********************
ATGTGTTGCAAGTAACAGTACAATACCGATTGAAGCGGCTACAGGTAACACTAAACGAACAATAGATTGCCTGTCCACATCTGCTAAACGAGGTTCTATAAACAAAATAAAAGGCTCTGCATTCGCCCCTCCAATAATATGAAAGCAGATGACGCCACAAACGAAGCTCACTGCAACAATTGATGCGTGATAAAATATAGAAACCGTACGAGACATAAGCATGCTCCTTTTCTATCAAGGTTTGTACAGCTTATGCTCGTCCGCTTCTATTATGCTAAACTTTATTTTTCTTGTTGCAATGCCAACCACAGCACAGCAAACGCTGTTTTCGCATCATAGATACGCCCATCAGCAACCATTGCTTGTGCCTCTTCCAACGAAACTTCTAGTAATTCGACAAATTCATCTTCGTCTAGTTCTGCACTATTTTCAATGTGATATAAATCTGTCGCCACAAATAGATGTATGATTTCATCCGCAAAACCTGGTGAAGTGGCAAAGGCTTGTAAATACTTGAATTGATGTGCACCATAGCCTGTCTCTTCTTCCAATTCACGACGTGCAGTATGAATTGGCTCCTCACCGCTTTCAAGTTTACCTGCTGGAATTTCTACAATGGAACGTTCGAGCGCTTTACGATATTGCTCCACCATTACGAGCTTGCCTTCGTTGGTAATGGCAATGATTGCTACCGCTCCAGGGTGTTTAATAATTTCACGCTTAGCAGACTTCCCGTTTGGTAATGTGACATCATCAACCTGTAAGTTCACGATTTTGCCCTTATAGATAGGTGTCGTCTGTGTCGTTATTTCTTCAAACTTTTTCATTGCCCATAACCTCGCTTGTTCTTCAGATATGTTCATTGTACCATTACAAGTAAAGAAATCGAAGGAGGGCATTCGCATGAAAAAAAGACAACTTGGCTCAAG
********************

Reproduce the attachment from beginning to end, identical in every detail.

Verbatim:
ATGTGTTGCAAGTAACAGTACAATACCGATTGAAGCGGCTACAGGTAACACTAAACGAACAATAGATTGCCTGTCCACATCTGCTAAACGAGGTTCTATAAACAAAATAAAAGGCTCTGCATTCGCCCCTCCAATAATATGAAAGCAGATGACGCCACAAACGAAGCTCACTGCAACAATTGATGCGTGATAAAATATAGAAACCGTACGAGACATAAGCATGCTCCTTTTCTATCAAGGTTTGTACAGCTTATGCTCGTCCGCTTCTATTATGCTAAACTTTATTTTTCTTGTTGCAATGCCAACCACAGCACAGCAAACGCTGTTTTCGCATCATAGATACGCCCATCAGCAACCATTGCTTGTGCCTCTTCCAACGAAACTTCTAGTAATTCGACAAATTCATCTTCGTCTAGTTCTGCACTATTTTCAATGTGATATAAATCTGTCGCCACAAATAGATGTATGATTTCATCCGCAAAACCTGGTGAAGTGGCAAAGGCTTGTAAATACTTGAATTGATGTGCACCATAGCCTGTCTCTTCTTCCAATTCACGACGTGCAGTATGAATTGGCTCCTCACCGCTTTCAAGTTTACCTGCTGGAATTTCTACAATGGAACGTTCGAGCGCTTTACGATATTGCTCCACCATTACGAGCTTGCCTTCGTTGGTAATGGCAATGATTGCTACCGCTCCAGGGTGTTTAATAATTTCACGCTTAGCAGACTTCCCGTTTGGTAATGTGACATCATCAACCTGTAAGTTCACGATTTTGCCCTTATAGATAGGTGTCGTCTGTGTCGTTATTTCTTCAAACTTTTTCATTGCCCATAACCTCGCTTGTTCTTCAGATATGTTCATTGTACCATTACAAGTAAAGAAATCGAAGGAGGGCATTCGCATGAAAAAAAGACAACTTGGCTCAAG